I’m sure there will be much more to report later as the debate continues and the vote is taken.

Find more articles and gay wedding resources in the United Kingdom.

UK: Marriage Equality Bill Survives Amendment Onslaught

Monday, May 20th, 2013

you tube bigA number of amendments were offered to the marriage equality bill, including at least one that could have killed it.

Pink News reports on one that would have allowed registrars opt out of performing same sex weddings:

An amendment to the Marriage (Same Sex Couples) Bill tabled by Conservative MP David Burrowes, urging for registrars to be allowed to opt out of performing marriages for gay couples, has been defeated in the House of Commons. MPs voted 340 to 150 to reject the amendment. Those voting with Mr Burrowes included the Deputy Leader of the Liberal Democrats Simon Hughes. Mr Burrowes’ amendment stated: “Any duty of a registrar to conduct a marriage is not extended by this Act to marriages of same-sex couples where a registrar holds a conscientious objection to conducting such marriages”.

Current British law makes it illegal to deny goods or services based on sexual orientation.

Pam’s House Blend reports that several amendments were passed:

Friendly amendments passed, including Amendment 23 which “protects ministers of religion employed by secular organisations (eg as hospital or university chaplains) who refuse to carry out same sex marriages from claims being made against them personally under the employment provisions of the Equality Act 2010\0x2033, and Amendment 24 which “requires, rather than (as the Bill does at present) allows, the Lord Chancellor to make an order enabling the Church in Wales to marry same sex couples, if he is satisfied that the Church has resolved to do so,” according to LGBTory.

The Labour Party was successful in fending off an amendment that would have opened civil partnerships to straight couples as part of the marriage equality bill, a measure that had the potential to delay or kill the bill. Instead, the issue was passed in a separate measure:

Considerable debate was dedicated to amendments related to Civil Partnerships. New Clause 16, which commits the Government to undertake a prompt, formal review of Civil Partnerships after same-sex marriage is legalized, passed 391 to 57. New Clause 10, which would have extended Civil Partnerships to opposite-sex couples immediately, was rejected 375 to 70. MPs opposing NC 10 expressed concern that its adoption could delay passage of the bill, or even be used to scuttle it.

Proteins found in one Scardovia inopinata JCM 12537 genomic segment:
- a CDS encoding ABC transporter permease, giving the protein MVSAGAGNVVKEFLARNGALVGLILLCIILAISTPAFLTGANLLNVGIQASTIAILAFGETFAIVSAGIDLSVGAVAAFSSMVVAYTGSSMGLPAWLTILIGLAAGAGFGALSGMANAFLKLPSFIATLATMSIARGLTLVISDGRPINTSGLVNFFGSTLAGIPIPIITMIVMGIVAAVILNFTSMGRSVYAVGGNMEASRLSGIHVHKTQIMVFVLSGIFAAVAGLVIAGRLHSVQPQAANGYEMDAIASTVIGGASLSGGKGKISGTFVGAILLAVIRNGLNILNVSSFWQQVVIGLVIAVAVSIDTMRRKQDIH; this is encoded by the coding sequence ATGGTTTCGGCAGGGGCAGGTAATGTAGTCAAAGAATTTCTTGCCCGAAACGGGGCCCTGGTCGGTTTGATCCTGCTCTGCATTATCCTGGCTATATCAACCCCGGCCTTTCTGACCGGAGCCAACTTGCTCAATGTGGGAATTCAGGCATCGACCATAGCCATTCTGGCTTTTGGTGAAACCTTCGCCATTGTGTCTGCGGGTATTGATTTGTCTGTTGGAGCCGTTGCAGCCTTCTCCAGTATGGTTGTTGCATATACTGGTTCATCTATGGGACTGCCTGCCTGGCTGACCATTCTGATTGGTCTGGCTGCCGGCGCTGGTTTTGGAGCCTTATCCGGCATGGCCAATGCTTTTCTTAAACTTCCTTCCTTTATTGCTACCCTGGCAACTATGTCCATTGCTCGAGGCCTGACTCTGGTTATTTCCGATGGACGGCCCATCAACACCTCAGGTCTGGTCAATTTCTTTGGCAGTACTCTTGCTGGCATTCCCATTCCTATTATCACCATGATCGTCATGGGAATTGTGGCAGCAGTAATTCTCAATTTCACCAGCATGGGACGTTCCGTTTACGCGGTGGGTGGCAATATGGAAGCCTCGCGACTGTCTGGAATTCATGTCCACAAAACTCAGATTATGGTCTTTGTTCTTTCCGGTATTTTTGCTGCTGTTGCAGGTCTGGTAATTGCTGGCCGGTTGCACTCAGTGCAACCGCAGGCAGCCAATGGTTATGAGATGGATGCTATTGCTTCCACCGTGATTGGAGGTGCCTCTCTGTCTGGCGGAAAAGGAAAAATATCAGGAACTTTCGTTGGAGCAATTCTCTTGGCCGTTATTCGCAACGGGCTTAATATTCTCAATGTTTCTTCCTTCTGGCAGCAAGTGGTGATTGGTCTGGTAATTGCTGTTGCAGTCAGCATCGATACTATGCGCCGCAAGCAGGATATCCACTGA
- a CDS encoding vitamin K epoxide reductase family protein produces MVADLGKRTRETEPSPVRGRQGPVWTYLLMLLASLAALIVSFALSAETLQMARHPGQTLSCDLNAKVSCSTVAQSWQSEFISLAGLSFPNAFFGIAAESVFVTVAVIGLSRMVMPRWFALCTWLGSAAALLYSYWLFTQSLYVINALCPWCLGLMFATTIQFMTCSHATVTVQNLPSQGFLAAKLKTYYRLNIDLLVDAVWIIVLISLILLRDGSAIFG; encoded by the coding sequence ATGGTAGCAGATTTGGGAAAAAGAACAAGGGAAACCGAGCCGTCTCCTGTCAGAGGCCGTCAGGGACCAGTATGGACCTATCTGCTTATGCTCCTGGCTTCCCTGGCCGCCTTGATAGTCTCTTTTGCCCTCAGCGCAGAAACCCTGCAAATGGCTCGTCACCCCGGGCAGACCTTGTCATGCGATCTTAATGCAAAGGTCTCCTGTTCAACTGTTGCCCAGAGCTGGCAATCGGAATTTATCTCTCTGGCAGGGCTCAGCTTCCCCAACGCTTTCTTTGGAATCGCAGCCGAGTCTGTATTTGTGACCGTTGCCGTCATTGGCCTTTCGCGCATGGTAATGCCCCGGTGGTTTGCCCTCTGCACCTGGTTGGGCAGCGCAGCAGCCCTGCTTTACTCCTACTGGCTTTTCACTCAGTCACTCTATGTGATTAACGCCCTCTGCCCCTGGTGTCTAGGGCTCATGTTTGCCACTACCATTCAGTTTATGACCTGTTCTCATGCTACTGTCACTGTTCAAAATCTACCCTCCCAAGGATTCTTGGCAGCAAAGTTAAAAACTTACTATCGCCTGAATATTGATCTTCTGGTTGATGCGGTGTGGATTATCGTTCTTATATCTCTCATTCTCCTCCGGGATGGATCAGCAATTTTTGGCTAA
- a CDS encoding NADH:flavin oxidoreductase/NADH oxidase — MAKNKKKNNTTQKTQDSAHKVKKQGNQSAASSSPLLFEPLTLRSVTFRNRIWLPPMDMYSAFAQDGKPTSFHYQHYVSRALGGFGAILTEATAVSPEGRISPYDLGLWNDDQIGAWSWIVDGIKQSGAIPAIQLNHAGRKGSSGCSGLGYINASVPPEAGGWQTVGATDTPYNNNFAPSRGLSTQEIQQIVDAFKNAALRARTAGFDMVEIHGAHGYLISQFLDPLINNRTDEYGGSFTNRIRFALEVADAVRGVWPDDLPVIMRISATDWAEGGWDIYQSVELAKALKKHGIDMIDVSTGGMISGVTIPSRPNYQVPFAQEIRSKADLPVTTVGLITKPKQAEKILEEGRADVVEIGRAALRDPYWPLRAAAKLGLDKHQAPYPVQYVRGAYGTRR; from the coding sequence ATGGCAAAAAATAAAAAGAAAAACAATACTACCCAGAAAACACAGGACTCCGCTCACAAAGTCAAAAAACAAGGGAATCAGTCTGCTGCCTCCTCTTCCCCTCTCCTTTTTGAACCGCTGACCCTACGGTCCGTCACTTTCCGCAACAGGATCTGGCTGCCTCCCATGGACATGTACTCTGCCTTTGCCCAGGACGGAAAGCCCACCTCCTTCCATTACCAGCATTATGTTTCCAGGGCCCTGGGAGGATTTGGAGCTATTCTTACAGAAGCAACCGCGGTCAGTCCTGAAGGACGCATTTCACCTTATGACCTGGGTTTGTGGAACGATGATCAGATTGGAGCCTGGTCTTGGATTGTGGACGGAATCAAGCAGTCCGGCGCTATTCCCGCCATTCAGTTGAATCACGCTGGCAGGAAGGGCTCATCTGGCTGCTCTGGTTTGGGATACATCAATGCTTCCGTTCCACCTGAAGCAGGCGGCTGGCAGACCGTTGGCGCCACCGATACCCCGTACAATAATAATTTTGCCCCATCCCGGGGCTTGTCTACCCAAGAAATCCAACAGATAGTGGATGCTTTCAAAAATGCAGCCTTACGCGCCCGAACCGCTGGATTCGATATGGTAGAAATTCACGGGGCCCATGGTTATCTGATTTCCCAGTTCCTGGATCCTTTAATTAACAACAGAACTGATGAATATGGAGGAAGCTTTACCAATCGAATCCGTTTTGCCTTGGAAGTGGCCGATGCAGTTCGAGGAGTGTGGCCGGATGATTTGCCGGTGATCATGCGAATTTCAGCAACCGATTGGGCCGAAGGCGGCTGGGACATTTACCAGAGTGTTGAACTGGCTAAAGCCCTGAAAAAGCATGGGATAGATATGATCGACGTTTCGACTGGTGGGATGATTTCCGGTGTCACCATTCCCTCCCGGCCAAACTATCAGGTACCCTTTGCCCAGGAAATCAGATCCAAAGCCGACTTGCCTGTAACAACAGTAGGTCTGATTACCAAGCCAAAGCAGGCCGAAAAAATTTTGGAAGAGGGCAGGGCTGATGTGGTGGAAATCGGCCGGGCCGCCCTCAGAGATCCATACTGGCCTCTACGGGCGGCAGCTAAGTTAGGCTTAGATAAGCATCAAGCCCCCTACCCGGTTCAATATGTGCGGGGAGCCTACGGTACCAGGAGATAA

The Telegraph has a list of the MPs who voted for the poison pill amendment.

The Dish points out the rank hypocrisy of the marriage equality proponents:

The cynical wrecking amendment has gone down in flames – by 375 votes to 70. It’s a fascinating insight into the opposition to marriage equality on the far right. A conservative – yes, a conservative – was proposing to extend civil partnerships, i.e.e marriage-lite, to heterosexual couples rather than allow gay couples to be married. Such civil partnerships, if extended to everyone, as in France, would do much much more to undermine the institution of civil marriage than allowing gays to participate in the institution. It’s pretty obvious evidence that bigotry was behind this – a betrayal of core conservative principles in order to prevent gay equality.

The debate is exposing rifts in the Conservative Party, as Reuters reports:

Almost 40 percent of Cameron’s 303 lawmakers in the lower house of parliament voted for an ultimately unsuccessful amendment that would have allowed registrars to refuse to perform gay marriage ceremonies if they objected. Scores backed another amendment that the government said would have sabotaged its efforts to legalize same sex unions. Cameron’s failure to unite his ruling Conservative Party over gay marriage and over his other major policy – renegotiating Britain’s membership of the European Union – risks undermining his chances of being re-elected in 2015 even as the economy is showing signs of returning to growth.

Seeing Cameron stand for marriage equality even at his own political peril is inspiring.

Outside, a group of Christians prayed for the failure of the bill. Joe.My.God reports.

There will be more debate tomorrow, and then the bill should get its third and final reading, The Bilerico Project reports: